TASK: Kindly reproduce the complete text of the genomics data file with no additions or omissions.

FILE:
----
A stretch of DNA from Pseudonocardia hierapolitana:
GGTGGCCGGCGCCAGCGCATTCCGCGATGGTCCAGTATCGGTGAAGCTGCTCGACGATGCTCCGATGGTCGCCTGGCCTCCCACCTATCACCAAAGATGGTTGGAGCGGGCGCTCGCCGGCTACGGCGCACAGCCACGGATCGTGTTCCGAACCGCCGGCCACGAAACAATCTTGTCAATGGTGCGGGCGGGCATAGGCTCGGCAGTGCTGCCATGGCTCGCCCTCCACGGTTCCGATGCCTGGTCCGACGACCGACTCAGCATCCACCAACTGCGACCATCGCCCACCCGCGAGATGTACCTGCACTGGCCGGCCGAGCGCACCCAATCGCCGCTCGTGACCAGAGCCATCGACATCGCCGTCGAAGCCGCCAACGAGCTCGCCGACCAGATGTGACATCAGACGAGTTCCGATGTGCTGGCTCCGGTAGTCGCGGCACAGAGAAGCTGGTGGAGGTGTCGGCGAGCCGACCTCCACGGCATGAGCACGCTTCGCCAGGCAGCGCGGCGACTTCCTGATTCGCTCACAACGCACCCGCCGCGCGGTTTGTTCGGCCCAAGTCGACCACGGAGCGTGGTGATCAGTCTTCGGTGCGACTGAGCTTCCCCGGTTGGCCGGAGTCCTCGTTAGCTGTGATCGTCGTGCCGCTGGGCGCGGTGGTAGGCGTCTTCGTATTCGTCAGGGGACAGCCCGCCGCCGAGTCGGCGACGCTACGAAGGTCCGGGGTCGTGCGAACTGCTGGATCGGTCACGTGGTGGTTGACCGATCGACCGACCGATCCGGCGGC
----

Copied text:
A stretch of DNA from Pseudonocardia hierapolitana:
GGTGGCCGGCGCCAGCGCATTCCGCGATGGTCCAGTATCGGTGAAGCTGCTCGACGATGCTCCGATGGTCGCCTGGCCTCCCACCTATCACCAAAGATGGTTGGAGCGGGCGCTCGCCGGCTACGGCGCACAGCCACGGATCGTGTTCCGAACCGCCGGCCACGAAACAATCTTGTCAATGGTGCGGGCGGGCATAGGCTCGGCAGTGCTGCCATGGCTCGCCCTCCACGGTTCCGATGCCTGGTCCGACGACCGACTCAGCATCCACCAACTGCGACCATCGCCCACCCGCGAGATGTACCTGCACTGGCCGGCCGAGCGCACCCAATCGCCGCTCGTGACCAGAGCCATCGACATCGCCGTCGAAGCCGCCAACGAGCTCGCCGACCAGATGTGACATCAGACGAGTTCCGATGTGCTGGCTCCGGTAGTCGCGGCACAGAGAAGCTGGTGGAGGTGTCGGCGAGCCGACCTCCACGGCATGAGCACGCTTCGCCAGGCAGCGCGGCGACTTCCTGATTCGCTCACAACGCACCCGCCGCGCGGTTTGTTCGGCCCAAGTCGACCACGGAGCGTGGTGATCAGTCTTCGGTGCGACTGAGCTTCCCCGGTTGGCCGGAGTCCTCGTTAGCTGTGATCGTCGTGCCGCTGGGCGCGGTGGTAGGCGTCTTCGTATTCGTCAGGGGACAGCCCGCCGCCGAGTCGGCGACGCTACGAAGGTCCGGGGTCGTGCGAACTGCTGGATCGGTCACGTGGTGGTTGACCGATCGACCGACCGATCCGGCGGC